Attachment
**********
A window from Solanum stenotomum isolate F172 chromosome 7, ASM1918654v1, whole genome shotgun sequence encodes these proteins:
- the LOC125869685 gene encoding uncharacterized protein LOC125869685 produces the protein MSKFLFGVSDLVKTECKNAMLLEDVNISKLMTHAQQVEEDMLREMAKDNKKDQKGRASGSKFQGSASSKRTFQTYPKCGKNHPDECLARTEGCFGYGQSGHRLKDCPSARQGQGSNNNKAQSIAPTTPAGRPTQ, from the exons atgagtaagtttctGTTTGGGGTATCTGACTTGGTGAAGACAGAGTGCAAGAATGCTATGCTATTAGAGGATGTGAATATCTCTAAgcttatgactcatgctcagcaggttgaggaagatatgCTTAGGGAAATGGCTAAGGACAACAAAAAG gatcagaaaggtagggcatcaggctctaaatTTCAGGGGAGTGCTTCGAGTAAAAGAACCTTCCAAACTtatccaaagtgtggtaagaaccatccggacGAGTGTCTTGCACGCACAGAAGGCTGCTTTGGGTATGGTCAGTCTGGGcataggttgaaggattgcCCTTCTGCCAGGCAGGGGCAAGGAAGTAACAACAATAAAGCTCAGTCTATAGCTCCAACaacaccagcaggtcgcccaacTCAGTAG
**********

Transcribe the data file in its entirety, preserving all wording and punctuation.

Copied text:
A window from Solanum stenotomum isolate F172 chromosome 7, ASM1918654v1, whole genome shotgun sequence encodes these proteins:
- the LOC125869685 gene encoding uncharacterized protein LOC125869685 produces the protein MSKFLFGVSDLVKTECKNAMLLEDVNISKLMTHAQQVEEDMLREMAKDNKKDQKGRASGSKFQGSASSKRTFQTYPKCGKNHPDECLARTEGCFGYGQSGHRLKDCPSARQGQGSNNNKAQSIAPTTPAGRPTQ, from the exons atgagtaagtttctGTTTGGGGTATCTGACTTGGTGAAGACAGAGTGCAAGAATGCTATGCTATTAGAGGATGTGAATATCTCTAAgcttatgactcatgctcagcaggttgaggaagatatgCTTAGGGAAATGGCTAAGGACAACAAAAAG gatcagaaaggtagggcatcaggctctaaatTTCAGGGGAGTGCTTCGAGTAAAAGAACCTTCCAAACTtatccaaagtgtggtaagaaccatccggacGAGTGTCTTGCACGCACAGAAGGCTGCTTTGGGTATGGTCAGTCTGGGcataggttgaaggattgcCCTTCTGCCAGGCAGGGGCAAGGAAGTAACAACAATAAAGCTCAGTCTATAGCTCCAACaacaccagcaggtcgcccaacTCAGTAG